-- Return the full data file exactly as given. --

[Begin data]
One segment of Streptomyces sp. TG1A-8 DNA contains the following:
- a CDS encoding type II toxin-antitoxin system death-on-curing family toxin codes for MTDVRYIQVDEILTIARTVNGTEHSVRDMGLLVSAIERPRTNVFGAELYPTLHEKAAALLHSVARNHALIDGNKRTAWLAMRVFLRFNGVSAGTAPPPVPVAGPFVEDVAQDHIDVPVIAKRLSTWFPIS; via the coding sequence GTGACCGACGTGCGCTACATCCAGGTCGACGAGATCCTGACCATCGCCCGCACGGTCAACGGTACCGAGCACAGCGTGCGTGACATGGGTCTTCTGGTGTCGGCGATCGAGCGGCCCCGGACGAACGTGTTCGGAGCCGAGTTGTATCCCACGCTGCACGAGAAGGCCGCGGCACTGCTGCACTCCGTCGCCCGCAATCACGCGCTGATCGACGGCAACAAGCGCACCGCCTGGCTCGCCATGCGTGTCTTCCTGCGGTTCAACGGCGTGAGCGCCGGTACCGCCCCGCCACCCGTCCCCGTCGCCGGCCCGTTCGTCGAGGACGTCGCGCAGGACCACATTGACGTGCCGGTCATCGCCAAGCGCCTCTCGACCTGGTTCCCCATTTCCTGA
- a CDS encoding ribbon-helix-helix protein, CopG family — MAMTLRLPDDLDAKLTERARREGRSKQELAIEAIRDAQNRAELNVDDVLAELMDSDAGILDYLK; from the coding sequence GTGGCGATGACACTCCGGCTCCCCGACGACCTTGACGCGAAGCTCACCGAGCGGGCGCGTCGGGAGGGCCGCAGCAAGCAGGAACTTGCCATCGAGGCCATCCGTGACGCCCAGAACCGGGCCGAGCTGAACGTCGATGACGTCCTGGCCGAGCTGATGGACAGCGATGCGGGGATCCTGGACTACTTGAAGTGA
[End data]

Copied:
One segment of Streptomyces sp. TG1A-8 DNA contains the following:
- a CDS encoding type II toxin-antitoxin system death-on-curing family toxin codes for MTDVRYIQVDEILTIARTVNGTEHSVRDMGLLVSAIERPRTNVFGAELYPTLHEKAAALLHSVARNHALIDGNKRTAWLAMRVFLRFNGVSAGTAPPPVPVAGPFVEDVAQDHIDVPVIAKRLSTWFPIS; via the coding sequence GTGACCGACGTGCGCTACATCCAGGTCGACGAGATCCTGACCATCGCCCGCACGGTCAACGGTACCGAGCACAGCGTGCGTGACATGGGTCTTCTGGTGTCGGCGATCGAGCGGCCCCGGACGAACGTGTTCGGAGCCGAGTTGTATCCCACGCTGCACGAGAAGGCCGCGGCACTGCTGCACTCCGTCGCCCGCAATCACGCGCTGATCGACGGCAACAAGCGCACCGCCTGGCTCGCCATGCGTGTCTTCCTGCGGTTCAACGGCGTGAGCGCCGGTACCGCCCCGCCACCCGTCCCCGTCGCCGGCCCGTTCGTCGAGGACGTCGCGCAGGACCACATTGACGTGCCGGTCATCGCCAAGCGCCTCTCGACCTGGTTCCCCATTTCCTGA
- a CDS encoding ribbon-helix-helix protein, CopG family — MAMTLRLPDDLDAKLTERARREGRSKQELAIEAIRDAQNRAELNVDDVLAELMDSDAGILDYLK; from the coding sequence GTGGCGATGACACTCCGGCTCCCCGACGACCTTGACGCGAAGCTCACCGAGCGGGCGCGTCGGGAGGGCCGCAGCAAGCAGGAACTTGCCATCGAGGCCATCCGTGACGCCCAGAACCGGGCCGAGCTGAACGTCGATGACGTCCTGGCCGAGCTGATGGACAGCGATGCGGGGATCCTGGACTACTTGAAGTGA